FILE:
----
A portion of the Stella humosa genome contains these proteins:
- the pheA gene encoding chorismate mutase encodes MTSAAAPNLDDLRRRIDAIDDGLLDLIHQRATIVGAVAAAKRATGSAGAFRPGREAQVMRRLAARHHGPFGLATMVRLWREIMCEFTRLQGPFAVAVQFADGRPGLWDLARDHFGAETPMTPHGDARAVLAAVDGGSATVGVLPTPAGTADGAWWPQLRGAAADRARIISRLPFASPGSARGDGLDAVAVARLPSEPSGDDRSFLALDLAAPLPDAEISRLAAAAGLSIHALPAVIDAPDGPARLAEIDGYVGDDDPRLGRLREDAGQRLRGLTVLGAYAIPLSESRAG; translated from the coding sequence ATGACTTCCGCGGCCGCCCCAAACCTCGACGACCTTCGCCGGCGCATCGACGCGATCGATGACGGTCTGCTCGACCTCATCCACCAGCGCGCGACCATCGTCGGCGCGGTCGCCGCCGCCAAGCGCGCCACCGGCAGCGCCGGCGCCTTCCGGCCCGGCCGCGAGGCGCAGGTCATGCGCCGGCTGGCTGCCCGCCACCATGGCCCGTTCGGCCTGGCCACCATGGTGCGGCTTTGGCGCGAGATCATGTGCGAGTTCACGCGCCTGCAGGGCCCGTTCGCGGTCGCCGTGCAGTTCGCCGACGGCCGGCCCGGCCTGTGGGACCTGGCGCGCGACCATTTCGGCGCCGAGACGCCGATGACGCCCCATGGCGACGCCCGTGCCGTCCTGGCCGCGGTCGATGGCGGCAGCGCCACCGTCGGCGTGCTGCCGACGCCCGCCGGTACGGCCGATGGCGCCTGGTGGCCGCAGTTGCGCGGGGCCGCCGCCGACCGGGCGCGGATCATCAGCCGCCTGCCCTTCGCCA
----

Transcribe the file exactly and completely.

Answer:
A portion of the Stella humosa genome contains these proteins:
- the pheA gene encoding chorismate mutase encodes MTSAAAPNLDDLRRRIDAIDDGLLDLIHQRATIVGAVAAAKRATGSAGAFRPGREAQVMRRLAARHHGPFGLATMVRLWREIMCEFTRLQGPFAVAVQFADGRPGLWDLARDHFGAETPMTPHGDARAVLAAVDGGSATVGVLPTPAGTADGAWWPQLRGAAADRARIISRLPFASPGSARGDGLDAVAVARLPSEPSGDDRSFLALDLAAPLPDAEISRLAAAAGLSIHALPAVIDAPDGPARLAEIDGYVGDDDPRLGRLREDAGQRLRGLTVLGAYAIPLSESRAG; translated from the coding sequence ATGACTTCCGCGGCCGCCCCAAACCTCGACGACCTTCGCCGGCGCATCGACGCGATCGATGACGGTCTGCTCGACCTCATCCACCAGCGCGCGACCATCGTCGGCGCGGTCGCCGCCGCCAAGCGCGCCACCGGCAGCGCCGGCGCCTTCCGGCCCGGCCGCGAGGCGCAGGTCATGCGCCGGCTGGCTGCCCGCCACCATGGCCCGTTCGGCCTGGCCACCATGGTGCGGCTTTGGCGCGAGATCATGTGCGAGTTCACGCGCCTGCAGGGCCCGTTCGCGGTCGCCGTGCAGTTCGCCGACGGCCGGCCCGGCCTGTGGGACCTGGCGCGCGACCATTTCGGCGCCGAGACGCCGATGACGCCCCATGGCGACGCCCGTGCCGTCCTGGCCGCGGTCGATGGCGGCAGCGCCACCGTCGGCGTGCTGCCGACGCCCGCCGGTACGGCCGATGGCGCCTGGTGGCCGCAGTTGCGCGGGGCCGCCGCCGACCGGGCGCGGATCATCAGCCGCCTGCCCTTCGCCA